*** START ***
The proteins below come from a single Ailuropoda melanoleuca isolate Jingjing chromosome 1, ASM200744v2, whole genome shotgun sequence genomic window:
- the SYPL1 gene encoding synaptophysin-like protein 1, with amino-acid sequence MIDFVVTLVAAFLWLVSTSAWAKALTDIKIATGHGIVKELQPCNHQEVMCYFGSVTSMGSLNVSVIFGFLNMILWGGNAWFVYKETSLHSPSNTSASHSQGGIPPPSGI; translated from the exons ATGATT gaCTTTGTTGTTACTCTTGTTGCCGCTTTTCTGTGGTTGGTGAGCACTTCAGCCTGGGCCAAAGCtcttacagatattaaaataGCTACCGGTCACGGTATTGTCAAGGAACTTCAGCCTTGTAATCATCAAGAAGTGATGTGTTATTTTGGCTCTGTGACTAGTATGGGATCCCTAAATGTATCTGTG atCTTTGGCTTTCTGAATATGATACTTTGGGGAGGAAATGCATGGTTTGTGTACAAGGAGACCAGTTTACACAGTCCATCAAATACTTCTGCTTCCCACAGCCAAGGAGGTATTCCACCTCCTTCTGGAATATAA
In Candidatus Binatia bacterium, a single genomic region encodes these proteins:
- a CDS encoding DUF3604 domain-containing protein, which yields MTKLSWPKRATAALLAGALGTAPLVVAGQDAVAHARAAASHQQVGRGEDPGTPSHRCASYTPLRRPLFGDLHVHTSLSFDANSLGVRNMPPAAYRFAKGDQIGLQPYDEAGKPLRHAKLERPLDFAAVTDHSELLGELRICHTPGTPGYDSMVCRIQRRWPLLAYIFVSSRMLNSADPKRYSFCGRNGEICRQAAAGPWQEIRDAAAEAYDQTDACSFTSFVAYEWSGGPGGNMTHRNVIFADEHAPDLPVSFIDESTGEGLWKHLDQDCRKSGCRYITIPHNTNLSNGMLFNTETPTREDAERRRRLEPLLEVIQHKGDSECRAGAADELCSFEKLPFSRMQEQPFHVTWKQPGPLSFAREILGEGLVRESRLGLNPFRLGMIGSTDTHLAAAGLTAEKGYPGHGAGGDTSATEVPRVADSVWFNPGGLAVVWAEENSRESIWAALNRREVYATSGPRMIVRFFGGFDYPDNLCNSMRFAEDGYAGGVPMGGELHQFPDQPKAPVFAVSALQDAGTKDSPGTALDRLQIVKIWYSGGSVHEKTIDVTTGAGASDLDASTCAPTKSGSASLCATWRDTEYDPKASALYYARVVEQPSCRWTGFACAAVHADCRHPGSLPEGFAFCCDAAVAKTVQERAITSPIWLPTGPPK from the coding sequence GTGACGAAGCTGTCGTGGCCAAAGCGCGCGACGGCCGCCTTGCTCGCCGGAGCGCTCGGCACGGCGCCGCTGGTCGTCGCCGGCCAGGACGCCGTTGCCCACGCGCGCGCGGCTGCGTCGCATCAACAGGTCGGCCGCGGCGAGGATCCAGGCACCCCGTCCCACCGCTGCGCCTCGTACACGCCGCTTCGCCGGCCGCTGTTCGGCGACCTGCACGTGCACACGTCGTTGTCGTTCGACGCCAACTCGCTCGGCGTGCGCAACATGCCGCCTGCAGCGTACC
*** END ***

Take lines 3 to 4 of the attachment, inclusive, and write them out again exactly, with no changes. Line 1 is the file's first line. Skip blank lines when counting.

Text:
In Candidatus Binatia bacterium, a single genomic region encodes these proteins:
- a CDS encoding DUF3604 domain-containing protein, which yields MTKLSWPKRATAALLAGALGTAPLVVAGQDAVAHARAAASHQQVGRGEDPGTPSHRCASYTPLRRPLFGDLHVHTSLSFDANSLGVRNMPPAAYRFAKGDQIGLQPYDEAGKPLRHAKLERPLDFAAVTDHSELLGELRICHTPGTPGYDSMVCRIQRRWPLLAYIFVSSRMLNSADPKRYSFCGRNGEICRQAAAGPWQEIRDAAAEAYDQTDACSFTSFVAYEWSGGPGGNMTHRNVIFADEHAPDLPVSFIDESTGEGLWKHLDQDCRKSGCRYITIPHNTNLSNGMLFNTETPTREDAERRRRLEPLLEVIQHKGDSECRAGAADELCSFEKLPFSRMQEQPFHVTWKQPGPLSFAREILGEGLVRESRLGLNPFRLGMIGSTDTHLAAAGLTAEKGYPGHGAGGDTSATEVPRVADSVWFNPGGLAVVWAEENSRESIWAALNRREVYATSGPRMIVRFFGGFDYPDNLCNSMRFAEDGYAGGVPMGGELHQFPDQPKAPVFAVSALQDAGTKDSPGTALDRLQIVKIWYSGGSVHEKTIDVTTGAGASDLDASTCAPTKSGSASLCATWRDTEYDPKASALYYARVVEQPSCRWTGFACAAVHADCRHPGSLPEGFAFCCDAAVAKTVQERAITSPIWLPTGPPK from the coding sequence GTGACGAAGCTGTCGTGGCCAAAGCGCGCGACGGCCGCCTTGCTCGCCGGAGCGCTCGGCACGGCGCCGCTGGTCGTCGCCGGCCAGGACGCCGTTGCCCACGCGCGCGCGGCTGCGTCGCATCAACAGGTCGGCCGCGGCGAGGATCCAGGCACCCCGTCCCACCGCTGCGCCTCGTACACGCCGCTTCGCCGGCCGCTGTTCGGCGACCTGCACGTGCACACGTCGTTGTCGTTCGACGCCAACTCGCTCGGCGTGCGCAACATGCCGCCTGCAGCGTACC